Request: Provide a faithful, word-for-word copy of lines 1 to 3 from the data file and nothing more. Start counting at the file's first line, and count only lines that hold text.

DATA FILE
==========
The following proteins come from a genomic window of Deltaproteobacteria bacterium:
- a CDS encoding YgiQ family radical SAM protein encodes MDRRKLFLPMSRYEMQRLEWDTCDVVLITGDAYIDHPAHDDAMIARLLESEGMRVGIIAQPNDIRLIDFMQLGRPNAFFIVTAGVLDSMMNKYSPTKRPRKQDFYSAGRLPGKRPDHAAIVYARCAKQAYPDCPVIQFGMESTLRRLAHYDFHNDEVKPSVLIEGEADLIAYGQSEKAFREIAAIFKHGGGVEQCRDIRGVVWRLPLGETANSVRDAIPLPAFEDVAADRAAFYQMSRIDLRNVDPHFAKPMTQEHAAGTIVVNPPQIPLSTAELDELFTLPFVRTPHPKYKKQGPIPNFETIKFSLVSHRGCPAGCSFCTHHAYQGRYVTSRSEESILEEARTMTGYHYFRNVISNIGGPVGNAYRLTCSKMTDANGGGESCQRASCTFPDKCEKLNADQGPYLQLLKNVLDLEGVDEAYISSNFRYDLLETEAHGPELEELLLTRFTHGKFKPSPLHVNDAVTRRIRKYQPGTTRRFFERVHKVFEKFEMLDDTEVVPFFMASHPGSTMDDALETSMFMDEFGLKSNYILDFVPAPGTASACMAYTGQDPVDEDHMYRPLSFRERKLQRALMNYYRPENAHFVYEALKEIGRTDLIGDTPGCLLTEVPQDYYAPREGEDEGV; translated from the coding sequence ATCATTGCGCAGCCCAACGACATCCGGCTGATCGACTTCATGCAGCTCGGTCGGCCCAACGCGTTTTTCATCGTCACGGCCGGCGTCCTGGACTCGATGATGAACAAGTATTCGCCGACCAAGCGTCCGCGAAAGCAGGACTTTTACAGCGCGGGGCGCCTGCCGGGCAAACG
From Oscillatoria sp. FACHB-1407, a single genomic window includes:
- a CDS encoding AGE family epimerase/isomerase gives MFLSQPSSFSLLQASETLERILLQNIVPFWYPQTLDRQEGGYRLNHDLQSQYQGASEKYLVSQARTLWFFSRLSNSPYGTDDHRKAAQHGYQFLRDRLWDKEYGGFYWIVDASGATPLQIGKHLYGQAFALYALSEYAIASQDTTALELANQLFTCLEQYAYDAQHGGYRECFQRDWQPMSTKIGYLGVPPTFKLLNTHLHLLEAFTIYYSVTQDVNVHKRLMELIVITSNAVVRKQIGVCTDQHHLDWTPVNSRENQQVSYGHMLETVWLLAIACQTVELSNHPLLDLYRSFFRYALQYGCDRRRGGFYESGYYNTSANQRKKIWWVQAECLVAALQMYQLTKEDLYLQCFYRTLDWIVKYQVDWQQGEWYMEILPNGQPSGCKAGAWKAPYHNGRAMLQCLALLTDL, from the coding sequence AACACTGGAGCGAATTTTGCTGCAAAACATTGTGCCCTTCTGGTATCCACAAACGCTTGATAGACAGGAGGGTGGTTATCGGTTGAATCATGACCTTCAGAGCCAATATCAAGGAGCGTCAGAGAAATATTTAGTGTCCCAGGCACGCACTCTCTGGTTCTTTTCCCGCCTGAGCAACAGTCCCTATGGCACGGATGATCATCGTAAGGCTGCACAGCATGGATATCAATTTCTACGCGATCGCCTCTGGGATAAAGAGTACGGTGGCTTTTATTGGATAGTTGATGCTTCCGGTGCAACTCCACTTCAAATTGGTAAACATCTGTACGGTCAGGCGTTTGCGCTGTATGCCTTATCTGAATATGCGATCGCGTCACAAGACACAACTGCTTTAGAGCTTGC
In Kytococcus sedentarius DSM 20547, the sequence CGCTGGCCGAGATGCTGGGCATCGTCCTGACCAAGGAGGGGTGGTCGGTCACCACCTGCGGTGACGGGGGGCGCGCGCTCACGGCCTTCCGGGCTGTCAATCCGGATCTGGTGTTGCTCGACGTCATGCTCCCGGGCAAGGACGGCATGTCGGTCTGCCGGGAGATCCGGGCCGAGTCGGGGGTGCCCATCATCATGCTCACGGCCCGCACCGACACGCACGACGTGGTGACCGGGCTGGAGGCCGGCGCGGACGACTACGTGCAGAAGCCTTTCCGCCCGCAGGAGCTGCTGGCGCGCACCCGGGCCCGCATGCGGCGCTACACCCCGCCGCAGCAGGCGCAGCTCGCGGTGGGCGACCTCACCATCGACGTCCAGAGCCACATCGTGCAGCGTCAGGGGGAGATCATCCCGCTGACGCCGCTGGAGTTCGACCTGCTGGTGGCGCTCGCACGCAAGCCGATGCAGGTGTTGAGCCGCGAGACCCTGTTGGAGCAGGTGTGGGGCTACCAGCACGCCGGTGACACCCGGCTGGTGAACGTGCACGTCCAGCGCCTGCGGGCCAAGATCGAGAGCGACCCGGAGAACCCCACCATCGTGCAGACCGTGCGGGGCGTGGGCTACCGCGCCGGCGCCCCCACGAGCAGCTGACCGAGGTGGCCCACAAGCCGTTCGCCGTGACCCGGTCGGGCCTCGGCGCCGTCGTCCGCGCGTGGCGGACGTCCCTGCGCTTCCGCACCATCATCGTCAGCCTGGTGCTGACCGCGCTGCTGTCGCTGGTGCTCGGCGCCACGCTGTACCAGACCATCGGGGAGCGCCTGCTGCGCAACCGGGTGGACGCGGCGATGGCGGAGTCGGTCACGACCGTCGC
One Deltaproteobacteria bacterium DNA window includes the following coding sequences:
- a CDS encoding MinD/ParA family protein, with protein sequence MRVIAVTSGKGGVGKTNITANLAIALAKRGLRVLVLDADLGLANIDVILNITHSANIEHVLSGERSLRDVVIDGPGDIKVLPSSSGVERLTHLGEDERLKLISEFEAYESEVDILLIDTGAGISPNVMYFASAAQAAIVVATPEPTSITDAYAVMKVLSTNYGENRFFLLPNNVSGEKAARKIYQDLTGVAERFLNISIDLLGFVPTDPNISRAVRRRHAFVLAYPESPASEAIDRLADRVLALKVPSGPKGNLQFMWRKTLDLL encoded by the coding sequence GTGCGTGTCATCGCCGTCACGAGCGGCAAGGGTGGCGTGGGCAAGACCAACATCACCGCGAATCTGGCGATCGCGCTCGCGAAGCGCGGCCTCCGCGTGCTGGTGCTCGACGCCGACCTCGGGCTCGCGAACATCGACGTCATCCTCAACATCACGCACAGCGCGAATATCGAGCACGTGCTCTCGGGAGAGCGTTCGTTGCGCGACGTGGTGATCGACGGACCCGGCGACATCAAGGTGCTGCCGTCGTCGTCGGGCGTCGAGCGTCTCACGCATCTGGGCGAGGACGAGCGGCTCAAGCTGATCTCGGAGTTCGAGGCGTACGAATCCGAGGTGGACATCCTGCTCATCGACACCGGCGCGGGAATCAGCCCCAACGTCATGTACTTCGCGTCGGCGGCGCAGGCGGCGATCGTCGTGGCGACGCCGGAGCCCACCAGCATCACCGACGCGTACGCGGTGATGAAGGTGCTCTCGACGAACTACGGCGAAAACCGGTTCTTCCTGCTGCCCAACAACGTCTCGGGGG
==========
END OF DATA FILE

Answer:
The following proteins come from a genomic window of Deltaproteobacteria bacterium:
- a CDS encoding YgiQ family radical SAM protein encodes MDRRKLFLPMSRYEMQRLEWDTCDVVLITGDAYIDHPAHDDAMIARLLESEGMRVGIIAQPNDIRLIDFMQLGRPNAFFIVTAGVLDSMMNKYSPTKRPRKQDFYSAGRLPGKRPDHAAIVYARCAKQAYPDCPVIQFGMESTLRRLAHYDFHNDEVKPSVLIEGEADLIAYGQSEKAFREIAAIFKHGGGVEQCRDIRGVVWRLPLGETANSVRDAIPLPAFEDVAADRAAFYQMSRIDLRNVDPHFAKPMTQEHAAGTIVVNPPQIPLSTAELDELFTLPFVRTPHPKYKKQGPIPNFETIKFSLVSHRGCPAGCSFCTHHAYQGRYVTSRSEESILEEARTMTGYHYFRNVISNIGGPVGNAYRLTCSKMTDANGGGESCQRASCTFPDKCEKLNADQGPYLQLLKNVLDLEGVDEAYISSNFRYDLLETEAHGPELEELLLTRFTHGKFKPSPLHVNDAVTRRIRKYQPGTTRRFFERVHKVFEKFEMLDDTEVVPFFMASHPGSTMDDALETSMFMDEFGLKSNYILDFVPAPGTASACMAYTGQDPVDEDHMYRPLSFRERKLQRALMNYYRPENAHFVYEALKEIGRTDLIGDTPGCLLTEVPQDYYAPREGEDEGV; translated from the coding sequence ATCATTGCGCAGCCCAACGACATCCGGCTGATCGACTTCATGCAGCTCGGTCGGCCCAACGCGTTTTTCATCGTCACGGCCGGCGTCCTGGACTCGATGATGAACAAGTATTCGCCGACCAAGCGTCCGCGAAAGCAGGACTTTTACAGCGCGGGGCGCCTGCCGGGCAAACG
From Oscillatoria sp. FACHB-1407, a single genomic window includes: